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Re: The Introduction (In Session)

Posted by Dinah on May 18, 2005, at 19:53:03

In reply to Re: The Introduction (In Session), posted by pegasus on May 18, 2005, at 17:10:18

> Dinah, oh, I have to disagree with your stance on the paragraph about therapy being tragic! I've always felt that way very strongly. It's part of what charges the relationship for me. Maybe the difference between us is that I do expect to one day stop seeing my therapist. If only because of lack of money. My life isn't stable enough to sustain therapy forever. And anyway, I think the therapists generally do expect to terminate with each client eventually, for one reason or another (your therapist excepted - I know he expects to see you forever, so you're safe). So, that being so, I wish they could more often acknowledge the tragedy in forming such a close relationship that is expected to end.

Thank you for that exception!!! :)

As I said, I think that has more to do with my stage of development than anything else. My fear of abandonment is so enormous that literally all other work has to grind to a standstill when that is acting up. In fact, my therapist and I were talking about it today. It's reared its ugly head again, we're back to square one, and I was apologizing for being as annoying as I am about it. He was so nice about it. He said "Dinah (and he almost never uses my name), I don't think you realize how much you were abandoned when you were young. And the real tragedy was that you were made to feel special about it." It really made me want to cry. That he so much understood how scary I find abandonment.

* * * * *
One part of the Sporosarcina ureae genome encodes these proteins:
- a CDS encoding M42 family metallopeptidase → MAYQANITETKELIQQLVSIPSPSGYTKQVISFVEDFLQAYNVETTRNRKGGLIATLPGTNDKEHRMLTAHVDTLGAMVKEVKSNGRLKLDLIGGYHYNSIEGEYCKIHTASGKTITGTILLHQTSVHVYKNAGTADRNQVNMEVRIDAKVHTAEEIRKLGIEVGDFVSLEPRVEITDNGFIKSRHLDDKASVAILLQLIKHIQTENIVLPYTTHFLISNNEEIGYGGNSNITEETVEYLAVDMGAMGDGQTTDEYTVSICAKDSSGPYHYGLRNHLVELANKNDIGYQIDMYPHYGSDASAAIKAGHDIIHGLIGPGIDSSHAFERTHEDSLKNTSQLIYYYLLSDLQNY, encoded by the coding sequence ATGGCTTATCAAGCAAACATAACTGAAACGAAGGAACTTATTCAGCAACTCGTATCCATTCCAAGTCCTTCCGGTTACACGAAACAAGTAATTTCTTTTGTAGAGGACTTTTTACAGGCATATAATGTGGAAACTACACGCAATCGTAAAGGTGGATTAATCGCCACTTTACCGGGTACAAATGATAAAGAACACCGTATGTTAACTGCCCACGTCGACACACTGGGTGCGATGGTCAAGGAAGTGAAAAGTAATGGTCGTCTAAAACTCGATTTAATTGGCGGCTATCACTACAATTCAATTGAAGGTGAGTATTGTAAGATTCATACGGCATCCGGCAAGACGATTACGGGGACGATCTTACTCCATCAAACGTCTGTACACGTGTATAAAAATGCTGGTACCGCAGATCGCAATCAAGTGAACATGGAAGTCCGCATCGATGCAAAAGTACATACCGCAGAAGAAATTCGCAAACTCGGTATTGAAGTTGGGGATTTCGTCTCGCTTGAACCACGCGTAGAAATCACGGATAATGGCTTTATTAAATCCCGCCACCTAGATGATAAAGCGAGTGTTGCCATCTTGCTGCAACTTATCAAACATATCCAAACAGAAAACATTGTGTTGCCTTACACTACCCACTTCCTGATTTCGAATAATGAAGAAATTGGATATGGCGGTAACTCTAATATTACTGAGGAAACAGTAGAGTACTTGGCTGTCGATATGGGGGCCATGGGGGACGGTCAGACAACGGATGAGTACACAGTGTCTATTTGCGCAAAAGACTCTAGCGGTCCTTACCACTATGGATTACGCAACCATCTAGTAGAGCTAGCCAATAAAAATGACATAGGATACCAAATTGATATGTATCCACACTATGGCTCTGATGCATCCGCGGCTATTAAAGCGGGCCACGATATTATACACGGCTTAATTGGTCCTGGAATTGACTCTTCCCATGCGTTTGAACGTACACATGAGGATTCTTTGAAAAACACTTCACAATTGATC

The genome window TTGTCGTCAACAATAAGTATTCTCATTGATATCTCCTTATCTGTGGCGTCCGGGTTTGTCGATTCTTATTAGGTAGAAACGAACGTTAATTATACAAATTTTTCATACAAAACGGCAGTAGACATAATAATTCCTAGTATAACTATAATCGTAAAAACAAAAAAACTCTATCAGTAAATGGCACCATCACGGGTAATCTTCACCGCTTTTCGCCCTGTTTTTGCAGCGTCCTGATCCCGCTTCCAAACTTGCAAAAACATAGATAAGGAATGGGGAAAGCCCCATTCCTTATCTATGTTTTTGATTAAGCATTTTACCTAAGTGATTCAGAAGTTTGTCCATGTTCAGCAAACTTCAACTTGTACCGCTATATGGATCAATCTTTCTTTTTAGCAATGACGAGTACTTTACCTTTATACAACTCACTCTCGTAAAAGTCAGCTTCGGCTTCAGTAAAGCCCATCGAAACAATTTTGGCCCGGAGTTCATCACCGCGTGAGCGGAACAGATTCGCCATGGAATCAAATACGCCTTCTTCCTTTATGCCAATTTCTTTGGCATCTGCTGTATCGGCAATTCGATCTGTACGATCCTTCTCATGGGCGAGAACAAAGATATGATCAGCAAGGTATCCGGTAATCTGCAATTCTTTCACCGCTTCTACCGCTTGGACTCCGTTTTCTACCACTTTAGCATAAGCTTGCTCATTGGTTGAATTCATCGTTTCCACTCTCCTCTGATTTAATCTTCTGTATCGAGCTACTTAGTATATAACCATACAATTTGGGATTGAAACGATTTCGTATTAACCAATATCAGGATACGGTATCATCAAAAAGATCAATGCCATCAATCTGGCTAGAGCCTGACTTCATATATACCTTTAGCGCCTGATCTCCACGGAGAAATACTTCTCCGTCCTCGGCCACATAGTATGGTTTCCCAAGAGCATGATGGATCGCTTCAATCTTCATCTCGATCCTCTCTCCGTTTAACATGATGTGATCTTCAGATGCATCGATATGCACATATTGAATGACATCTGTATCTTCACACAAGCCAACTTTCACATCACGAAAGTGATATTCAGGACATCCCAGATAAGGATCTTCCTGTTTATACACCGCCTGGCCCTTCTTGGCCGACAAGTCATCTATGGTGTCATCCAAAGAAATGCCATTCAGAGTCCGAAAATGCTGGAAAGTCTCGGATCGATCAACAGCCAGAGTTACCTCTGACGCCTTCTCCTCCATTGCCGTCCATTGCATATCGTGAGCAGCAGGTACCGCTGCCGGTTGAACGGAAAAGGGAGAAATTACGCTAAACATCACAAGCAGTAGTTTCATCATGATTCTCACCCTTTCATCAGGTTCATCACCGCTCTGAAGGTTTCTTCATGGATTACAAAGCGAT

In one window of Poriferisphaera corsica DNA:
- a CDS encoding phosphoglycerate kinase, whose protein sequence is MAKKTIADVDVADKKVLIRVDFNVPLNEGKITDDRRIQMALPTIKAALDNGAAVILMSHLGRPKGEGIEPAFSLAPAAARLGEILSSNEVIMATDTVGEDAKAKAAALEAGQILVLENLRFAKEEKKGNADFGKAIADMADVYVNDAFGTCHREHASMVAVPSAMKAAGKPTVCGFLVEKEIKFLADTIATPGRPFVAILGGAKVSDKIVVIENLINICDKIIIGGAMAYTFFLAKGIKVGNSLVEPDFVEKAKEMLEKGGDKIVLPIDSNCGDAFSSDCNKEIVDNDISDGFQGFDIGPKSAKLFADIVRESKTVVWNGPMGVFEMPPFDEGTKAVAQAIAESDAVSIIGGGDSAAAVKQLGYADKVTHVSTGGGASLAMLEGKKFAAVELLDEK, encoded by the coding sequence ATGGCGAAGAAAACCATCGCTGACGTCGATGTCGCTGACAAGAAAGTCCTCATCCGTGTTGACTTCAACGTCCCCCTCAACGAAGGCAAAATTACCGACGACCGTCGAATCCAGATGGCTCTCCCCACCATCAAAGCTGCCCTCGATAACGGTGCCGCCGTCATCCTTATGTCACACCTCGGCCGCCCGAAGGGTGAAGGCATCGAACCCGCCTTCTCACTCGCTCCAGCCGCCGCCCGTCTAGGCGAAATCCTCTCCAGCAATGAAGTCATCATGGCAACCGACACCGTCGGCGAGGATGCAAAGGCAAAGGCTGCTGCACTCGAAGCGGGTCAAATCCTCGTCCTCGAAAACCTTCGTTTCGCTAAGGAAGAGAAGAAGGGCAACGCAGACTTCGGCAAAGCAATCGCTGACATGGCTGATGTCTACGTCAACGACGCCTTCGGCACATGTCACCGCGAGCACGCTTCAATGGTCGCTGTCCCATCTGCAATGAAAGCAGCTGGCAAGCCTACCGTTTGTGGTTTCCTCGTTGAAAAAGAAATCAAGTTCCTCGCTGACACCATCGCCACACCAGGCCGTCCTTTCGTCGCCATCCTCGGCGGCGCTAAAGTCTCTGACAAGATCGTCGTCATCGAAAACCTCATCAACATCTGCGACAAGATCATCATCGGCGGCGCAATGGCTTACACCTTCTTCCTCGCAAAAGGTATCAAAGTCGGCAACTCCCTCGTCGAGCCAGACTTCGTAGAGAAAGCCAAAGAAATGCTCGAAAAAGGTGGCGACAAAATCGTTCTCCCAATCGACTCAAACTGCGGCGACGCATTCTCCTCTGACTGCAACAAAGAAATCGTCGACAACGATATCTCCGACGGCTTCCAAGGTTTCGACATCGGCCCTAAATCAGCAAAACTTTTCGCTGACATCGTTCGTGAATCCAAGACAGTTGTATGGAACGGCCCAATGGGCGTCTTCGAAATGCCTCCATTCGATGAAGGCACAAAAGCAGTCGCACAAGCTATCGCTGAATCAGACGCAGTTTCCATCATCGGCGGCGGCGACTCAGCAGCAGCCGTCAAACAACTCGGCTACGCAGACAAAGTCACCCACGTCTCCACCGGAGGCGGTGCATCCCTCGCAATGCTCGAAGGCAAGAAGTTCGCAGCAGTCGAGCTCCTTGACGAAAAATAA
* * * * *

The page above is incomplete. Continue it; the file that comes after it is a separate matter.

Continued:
I can't bear to see that tragic ordained outcome right now. Just the imagined thought of it with no basis in reality gives the relationship more than enough charge for me.
> The thing that hit me hardest about the intro is the discussion about how all the literature about therapy is from the therapists' point of view. I always thought that was a bit goofy. Who better to comment on the effectiveness, or even the effect of therapy than the client? I don't have the book in front of me, but she mentions at one point how therapy theories are often proposed and implemented without checking in with the clients who've experienced those methods. Whatever evaluation is done is based on external metrics that are observable by the researcher, not on what the client says about their therapy. What an oversight!

That's why I think all therapists but mine should read this board. And all therapists should read this book. Daisy's wonderful therapist is the exception, I fear. Mine hasn't a clue what's actually going on in therapy. At least not in this subset of the therapy client population.

> P.S. I just read Yalom's new novel "The Schopenhauer Cure". It's essentially about an idealized therapy group, where every member is a perfect, idealized group member. (Well, allegedly it's about a collision between Schopenhauer's philosophy and modern psychotherapy, where therapy wins, of course.)
Was it any good? Aside from Yalom's legendary idealization. :) Which I sort of like. I just bought it and it's on my soon to read pile.




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